During the past decade, physical techniques such as optical
tweezers and atomic force microscopy were used to study the
mechanical properties of DNA at the single-molecule level.
Knowledge of DNA’s stretching and twisting properties now
permits these single-molecule techniques to be used in the
study of biological processes such as DNA replication and
*Department of Molecular and Cell Biology, †Department of Physics
and ‡Department of Chemistry, University of California, Berkeley,
CA 94720, USA
Current Opinion in Structural Biology 2000, 10:279–285
0959-440X/00/$ — see front matter
© 2000 Elsevier Science Ltd. All rights reserved.
atomic force microscopy
freely jointed chain
Until recently, physical and chemical studies of DNA were
performed in bulk, whereby large numbers of molecules
were sampled simultaneously. Inherent averaging in such
measurements makes it difficult to resolve the time-
dependent stresses and strains that develop in DNA
during the course of its biological reactions. Processes like
protein-induced DNA bending, induced-fit molecular
recognition between proteins and DNA, and the
mechanochemical energy transduction of DNA-binding
molecular motors were not directly accessible to study.
In the past decade, this situation has changed dramatically.
New methods to manipulate single molecules now offer
researchers the opportunity to directly measure the forces
generated in biochemical reactions and, even, to exert
external forces to alter the fate of these reactions.
The elastic behavior of dsDNA has been investigated in
various laboratories using a variety of forces, for example,
hydrodynamic drag [1–3], magnetic beads , glass nee-
dles  and optical traps [6,7]. Magnetic beads attached to
the ends of DNA by biotin–avidin can be pulled by exter-
nal magnets. These magnetic tweezers are a useful tool,
particularly in the range between 0.01 and 10 pN. Slightly
higher force regimes can be probed with optical tweezers,
which allow one to apply and sense forces on micron-sized
dielectric particles, such as plastic microspheres, in an
aqueous environment [8,9]. A trap is formed by focusing a
laser beam onto a micron-sized spot through a microscope
objective. A particle with an index of refraction higher than
that of the surrounding medium experiences a force equal
to the rate of change of momentum of the refracted trap-
ping beam. For a laser beam with a Gaussian profile, this
force attracts the bead and traps it at the center of the beam
near the focus. External forces acting on the bead can be
measured by observing either the particle position in the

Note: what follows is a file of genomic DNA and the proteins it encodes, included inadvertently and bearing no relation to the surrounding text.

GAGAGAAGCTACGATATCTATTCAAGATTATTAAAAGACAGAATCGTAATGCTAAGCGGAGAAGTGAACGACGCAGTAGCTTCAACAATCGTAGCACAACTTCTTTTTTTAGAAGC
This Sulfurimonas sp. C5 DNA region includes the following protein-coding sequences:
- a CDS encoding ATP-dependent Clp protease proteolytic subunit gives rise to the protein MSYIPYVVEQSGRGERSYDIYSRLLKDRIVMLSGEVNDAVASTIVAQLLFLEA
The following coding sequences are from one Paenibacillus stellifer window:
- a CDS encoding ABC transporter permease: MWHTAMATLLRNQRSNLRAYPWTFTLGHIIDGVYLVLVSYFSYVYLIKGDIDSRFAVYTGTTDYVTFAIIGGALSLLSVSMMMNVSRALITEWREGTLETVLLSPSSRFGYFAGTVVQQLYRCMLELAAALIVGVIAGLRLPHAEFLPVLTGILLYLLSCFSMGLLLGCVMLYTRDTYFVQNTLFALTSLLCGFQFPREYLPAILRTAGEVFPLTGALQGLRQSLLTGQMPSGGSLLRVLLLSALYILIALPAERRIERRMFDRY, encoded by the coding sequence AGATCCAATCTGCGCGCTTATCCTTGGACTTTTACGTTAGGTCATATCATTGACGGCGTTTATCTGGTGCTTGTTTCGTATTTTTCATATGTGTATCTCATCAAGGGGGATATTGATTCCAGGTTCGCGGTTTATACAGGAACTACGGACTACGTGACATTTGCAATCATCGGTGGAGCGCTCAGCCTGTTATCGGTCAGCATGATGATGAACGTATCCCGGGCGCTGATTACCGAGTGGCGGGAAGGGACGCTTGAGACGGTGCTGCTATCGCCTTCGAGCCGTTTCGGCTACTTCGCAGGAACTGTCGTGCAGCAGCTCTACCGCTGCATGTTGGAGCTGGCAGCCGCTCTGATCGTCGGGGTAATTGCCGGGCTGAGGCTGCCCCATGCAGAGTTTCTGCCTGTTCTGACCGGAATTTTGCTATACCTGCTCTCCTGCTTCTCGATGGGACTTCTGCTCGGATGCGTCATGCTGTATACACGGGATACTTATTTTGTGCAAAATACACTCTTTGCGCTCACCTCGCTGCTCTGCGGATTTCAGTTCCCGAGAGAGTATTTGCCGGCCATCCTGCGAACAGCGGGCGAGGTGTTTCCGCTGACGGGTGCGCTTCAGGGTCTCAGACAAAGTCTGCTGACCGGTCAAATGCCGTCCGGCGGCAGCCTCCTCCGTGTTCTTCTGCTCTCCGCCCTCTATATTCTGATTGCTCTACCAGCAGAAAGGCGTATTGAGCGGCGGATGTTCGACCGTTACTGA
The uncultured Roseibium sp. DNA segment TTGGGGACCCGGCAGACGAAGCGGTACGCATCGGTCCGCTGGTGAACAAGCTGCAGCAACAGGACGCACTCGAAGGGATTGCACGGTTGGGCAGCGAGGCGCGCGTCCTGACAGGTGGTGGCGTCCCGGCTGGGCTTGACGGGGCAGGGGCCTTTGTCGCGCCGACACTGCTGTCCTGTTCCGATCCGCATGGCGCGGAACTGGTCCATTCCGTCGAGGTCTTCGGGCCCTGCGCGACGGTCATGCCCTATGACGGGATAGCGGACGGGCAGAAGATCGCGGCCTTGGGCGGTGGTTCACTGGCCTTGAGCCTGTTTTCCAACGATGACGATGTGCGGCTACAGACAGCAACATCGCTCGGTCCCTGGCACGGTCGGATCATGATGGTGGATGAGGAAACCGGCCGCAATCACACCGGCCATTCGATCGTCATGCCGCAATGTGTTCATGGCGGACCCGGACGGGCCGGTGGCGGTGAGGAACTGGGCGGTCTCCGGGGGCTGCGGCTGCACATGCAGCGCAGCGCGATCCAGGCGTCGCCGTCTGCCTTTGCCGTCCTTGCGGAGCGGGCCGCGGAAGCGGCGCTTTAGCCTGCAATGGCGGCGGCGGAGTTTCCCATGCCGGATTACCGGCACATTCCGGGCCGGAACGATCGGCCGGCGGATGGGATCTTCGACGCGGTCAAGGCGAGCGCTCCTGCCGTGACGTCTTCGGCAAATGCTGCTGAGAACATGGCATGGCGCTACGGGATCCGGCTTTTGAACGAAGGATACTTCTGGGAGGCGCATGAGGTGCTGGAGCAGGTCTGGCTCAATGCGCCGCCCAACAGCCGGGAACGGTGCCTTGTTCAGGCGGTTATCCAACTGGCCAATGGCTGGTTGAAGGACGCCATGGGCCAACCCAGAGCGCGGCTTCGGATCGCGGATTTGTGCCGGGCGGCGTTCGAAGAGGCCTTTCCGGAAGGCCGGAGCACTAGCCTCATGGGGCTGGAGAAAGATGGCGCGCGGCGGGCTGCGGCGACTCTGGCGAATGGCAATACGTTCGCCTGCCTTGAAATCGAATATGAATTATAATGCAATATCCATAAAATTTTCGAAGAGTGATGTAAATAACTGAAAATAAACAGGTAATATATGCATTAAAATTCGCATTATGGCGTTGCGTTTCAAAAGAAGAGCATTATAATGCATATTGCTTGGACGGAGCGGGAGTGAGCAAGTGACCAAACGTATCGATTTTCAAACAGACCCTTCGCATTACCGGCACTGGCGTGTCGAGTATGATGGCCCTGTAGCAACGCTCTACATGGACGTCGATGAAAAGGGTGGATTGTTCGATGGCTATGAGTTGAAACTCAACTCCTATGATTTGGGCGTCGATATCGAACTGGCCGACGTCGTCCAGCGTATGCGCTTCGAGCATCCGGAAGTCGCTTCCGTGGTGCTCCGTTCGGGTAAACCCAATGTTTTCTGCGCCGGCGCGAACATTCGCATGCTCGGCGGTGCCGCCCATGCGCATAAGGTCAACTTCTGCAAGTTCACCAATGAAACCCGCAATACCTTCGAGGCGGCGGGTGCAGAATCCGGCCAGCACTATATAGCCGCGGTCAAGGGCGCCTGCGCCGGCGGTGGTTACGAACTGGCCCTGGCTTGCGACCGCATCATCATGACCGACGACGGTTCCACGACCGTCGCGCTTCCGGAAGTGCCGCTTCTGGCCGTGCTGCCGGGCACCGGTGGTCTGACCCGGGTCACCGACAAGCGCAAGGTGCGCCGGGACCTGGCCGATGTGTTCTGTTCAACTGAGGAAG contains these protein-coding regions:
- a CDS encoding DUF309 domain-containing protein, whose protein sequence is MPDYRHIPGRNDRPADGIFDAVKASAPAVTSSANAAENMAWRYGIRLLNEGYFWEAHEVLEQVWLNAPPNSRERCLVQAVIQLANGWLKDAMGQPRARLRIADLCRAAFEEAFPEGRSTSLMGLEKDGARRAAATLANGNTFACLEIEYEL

trap or the corresponding deflection of the trapping beam.
Trapping forces typically range between 0.1 and 100 pN.
In atomic force microscopy (AFM), a tip at the end of a
flexible cantilever of known force constant is scanned over
the sample. Bending of the cantilever can be monitored by
the deflection of a laser beam reflected off its back [10,11].
If a molecule is attached between the tip and a surface, and
the tip is lifted upward, a force/extension curve can be
obtained. Typical forces range from 10 to 10,000 pN.
Complex behavior has been revealed by elasticity studies of
individual dsDNA molecules. In this case, the range of forces
applied to the molecule determines the nature and length
scale involved in the elastic response, with higher forces
probing shorter length units. So far, at least four different
force/extension regimes have been characterized for dsDNA.
The force/extension regimes of DNA
Entropic elasticity regime
A dsDNA molecule in solution bends and curves locally as
a result of thermal fluctuations. Such fluctuations shorten
the end-to-end distance of the molecule, even against an
applied force. This elastic behavior is thus purely entropic
in origin. Two models are often used to describe the
entropic elasticity of DNA. In the freely jointed chain
(FJC) model, the molecule is made up of rigid, orienta-
tionally independent Kuhn segments whose length, b, is a
measure of chain stiffness. The alignment of segments by
tension is described by the Boltzmann distribution. In the
inextensible worm-like chain (WLC) model, the molecule
is treated as a flexible rod of length L that curves smooth-
ly as a result of thermal fluctuations. The rod’s local
direction decorrelates at distance s along the curve accord-
ing to e–s/P, where the decay length, P, is the persistence
length of the chain. The stiffer the chain, the longer the
persistence length. For dsDNA in physiological salt, the
persistence length is approximately 50 nm. Forces of the
order kBT/P = 0.1 pN, where kBis the Boltzmann constant
and T is temperature, are required to align polymer seg-
ments with these dimensions.
Extension experiments have provided the strictest test to
date of these two models [4,6,7,12,13•]. Results, shown in
Figure 1, indicate that, even though the FJC model can
describe the behavior of dsDNA in the limit of low forces, it
Single-molecule studies of DNA mechanics
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